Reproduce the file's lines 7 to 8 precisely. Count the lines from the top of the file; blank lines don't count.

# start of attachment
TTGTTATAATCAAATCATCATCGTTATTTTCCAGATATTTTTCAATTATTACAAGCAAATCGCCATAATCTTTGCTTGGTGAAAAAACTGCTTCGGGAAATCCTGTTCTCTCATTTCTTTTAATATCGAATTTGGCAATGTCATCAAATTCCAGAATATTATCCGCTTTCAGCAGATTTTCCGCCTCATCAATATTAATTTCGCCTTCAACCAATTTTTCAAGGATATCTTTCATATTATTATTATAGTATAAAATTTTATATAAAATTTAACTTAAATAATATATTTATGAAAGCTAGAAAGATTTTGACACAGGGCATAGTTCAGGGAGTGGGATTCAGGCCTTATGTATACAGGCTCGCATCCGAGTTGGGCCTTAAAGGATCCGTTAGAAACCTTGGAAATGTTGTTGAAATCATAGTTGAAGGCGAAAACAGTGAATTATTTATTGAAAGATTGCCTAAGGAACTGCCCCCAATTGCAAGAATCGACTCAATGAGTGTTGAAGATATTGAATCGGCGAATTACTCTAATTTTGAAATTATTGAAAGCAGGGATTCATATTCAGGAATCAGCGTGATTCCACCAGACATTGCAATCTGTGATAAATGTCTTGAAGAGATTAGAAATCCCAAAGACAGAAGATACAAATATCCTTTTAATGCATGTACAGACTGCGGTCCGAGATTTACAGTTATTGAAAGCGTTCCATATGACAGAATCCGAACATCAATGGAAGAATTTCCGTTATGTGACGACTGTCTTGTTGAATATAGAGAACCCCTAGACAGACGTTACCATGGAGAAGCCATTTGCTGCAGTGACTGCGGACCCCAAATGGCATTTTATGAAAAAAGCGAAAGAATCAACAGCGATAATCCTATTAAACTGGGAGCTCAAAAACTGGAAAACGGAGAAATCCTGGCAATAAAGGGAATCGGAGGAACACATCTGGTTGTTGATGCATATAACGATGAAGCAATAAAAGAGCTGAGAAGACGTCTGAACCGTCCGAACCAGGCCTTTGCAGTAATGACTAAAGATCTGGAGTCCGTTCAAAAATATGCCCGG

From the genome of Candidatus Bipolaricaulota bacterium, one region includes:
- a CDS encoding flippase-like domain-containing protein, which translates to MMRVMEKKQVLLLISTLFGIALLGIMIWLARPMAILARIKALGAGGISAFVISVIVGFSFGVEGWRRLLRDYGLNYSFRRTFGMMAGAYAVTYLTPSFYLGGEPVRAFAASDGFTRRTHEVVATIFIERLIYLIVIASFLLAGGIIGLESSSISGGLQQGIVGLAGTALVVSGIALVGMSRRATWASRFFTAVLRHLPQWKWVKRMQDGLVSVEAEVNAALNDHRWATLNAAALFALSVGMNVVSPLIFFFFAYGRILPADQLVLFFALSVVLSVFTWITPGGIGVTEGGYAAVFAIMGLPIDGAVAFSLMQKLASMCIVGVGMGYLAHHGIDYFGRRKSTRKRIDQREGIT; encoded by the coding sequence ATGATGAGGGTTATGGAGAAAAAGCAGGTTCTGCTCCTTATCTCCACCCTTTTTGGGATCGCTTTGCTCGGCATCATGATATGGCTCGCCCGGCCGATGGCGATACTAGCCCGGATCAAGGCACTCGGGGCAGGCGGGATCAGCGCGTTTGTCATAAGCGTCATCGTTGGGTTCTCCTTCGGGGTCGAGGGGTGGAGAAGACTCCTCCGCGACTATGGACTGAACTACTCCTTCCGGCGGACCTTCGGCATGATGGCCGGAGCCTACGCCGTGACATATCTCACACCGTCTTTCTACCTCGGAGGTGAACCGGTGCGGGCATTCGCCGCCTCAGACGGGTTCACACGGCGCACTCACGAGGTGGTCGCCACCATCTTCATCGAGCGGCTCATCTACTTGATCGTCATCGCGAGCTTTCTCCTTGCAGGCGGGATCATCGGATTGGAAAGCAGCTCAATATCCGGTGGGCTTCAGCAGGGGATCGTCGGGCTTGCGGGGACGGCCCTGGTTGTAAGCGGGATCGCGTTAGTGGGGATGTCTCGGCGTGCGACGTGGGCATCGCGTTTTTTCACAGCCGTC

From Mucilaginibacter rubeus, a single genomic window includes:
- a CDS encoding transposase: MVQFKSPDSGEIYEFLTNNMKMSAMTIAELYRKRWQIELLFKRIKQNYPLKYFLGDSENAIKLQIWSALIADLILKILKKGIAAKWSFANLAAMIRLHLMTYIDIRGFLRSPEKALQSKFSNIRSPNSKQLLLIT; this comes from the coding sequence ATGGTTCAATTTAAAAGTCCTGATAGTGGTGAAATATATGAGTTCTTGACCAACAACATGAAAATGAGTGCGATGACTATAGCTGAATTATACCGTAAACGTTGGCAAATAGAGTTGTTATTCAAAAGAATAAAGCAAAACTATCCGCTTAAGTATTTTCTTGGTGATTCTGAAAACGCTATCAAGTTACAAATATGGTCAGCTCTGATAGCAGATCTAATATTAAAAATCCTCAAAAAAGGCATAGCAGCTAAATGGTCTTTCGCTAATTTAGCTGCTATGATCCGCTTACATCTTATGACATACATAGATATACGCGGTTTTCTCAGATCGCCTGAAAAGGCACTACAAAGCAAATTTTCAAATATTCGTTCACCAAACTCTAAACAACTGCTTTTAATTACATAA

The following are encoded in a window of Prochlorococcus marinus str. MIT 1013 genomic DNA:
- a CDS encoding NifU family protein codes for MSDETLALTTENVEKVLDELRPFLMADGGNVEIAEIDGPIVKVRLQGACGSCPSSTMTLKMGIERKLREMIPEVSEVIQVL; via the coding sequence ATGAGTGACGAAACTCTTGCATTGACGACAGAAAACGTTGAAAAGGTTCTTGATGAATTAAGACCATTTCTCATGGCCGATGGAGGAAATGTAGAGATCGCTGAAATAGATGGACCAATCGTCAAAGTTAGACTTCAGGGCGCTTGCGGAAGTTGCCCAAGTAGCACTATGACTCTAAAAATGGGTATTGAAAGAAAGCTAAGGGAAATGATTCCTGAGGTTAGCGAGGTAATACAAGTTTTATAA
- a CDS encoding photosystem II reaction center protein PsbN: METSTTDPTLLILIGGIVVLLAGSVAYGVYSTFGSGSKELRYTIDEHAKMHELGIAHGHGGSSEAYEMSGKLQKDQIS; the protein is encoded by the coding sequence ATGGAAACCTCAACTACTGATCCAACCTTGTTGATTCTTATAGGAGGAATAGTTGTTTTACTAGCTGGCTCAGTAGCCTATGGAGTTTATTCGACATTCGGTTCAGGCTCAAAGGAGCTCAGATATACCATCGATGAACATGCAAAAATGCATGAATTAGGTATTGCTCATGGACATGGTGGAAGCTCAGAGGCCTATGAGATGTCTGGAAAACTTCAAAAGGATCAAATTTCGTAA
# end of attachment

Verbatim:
- a CDS encoding NifU family protein codes for MSDETLALTTENVEKVLDELRPFLMADGGNVEIAEIDGPIVKVRLQGACGSCPSSTMTLKMGIERKLREMIPEVSEVIQVL; via the coding sequence ATGAGTGACGAAACTCTTGCATTGACGACAGAAAACGTTGAAAAGGTTCTTGATGAATTAAGACCATTTCTCATGGCCGATGGAGGAAATGTAGAGATCGCTGAAATAGATGGACCAATCGTCAAAGTTAGACTTCAGGGCGCTTGCGGAAGTTGCCCAAGTAGCACTATGACTCTAAAAATGGGTATTGAAAGAAAGCTAAGGGAAATGATTCCTGAGGTTAGCGAGGTAATACAAGTTTTATAA
- a CDS encoding photosystem II reaction center protein PsbN: METSTTDPTLLILIGGIVVLLAGSVAYGVYSTFGSGSKELRYTIDEHAKMHELGIAHGHGGSSEAYEMSGKLQKDQIS; the protein is encoded by the coding sequence ATGGAAACCTCAACTACTGATCCAACCTTGTTGATTCTTATAGGAGGAATAGTTGTTTTACTAGCTGGCTCAGTAGCCTATGGAGTTTATTCGACATTCGGTTCAGGCTCAAAGGAGCTCAGATATACCATCGATGAACATGCAAAAATGCATGAATTAGGTATTGCTCATGGACATGGTGGAAGCTCAGAGGCCTATGAGATGTCTGGAAAACTTCAAAAGGATCAAATTTCGTAA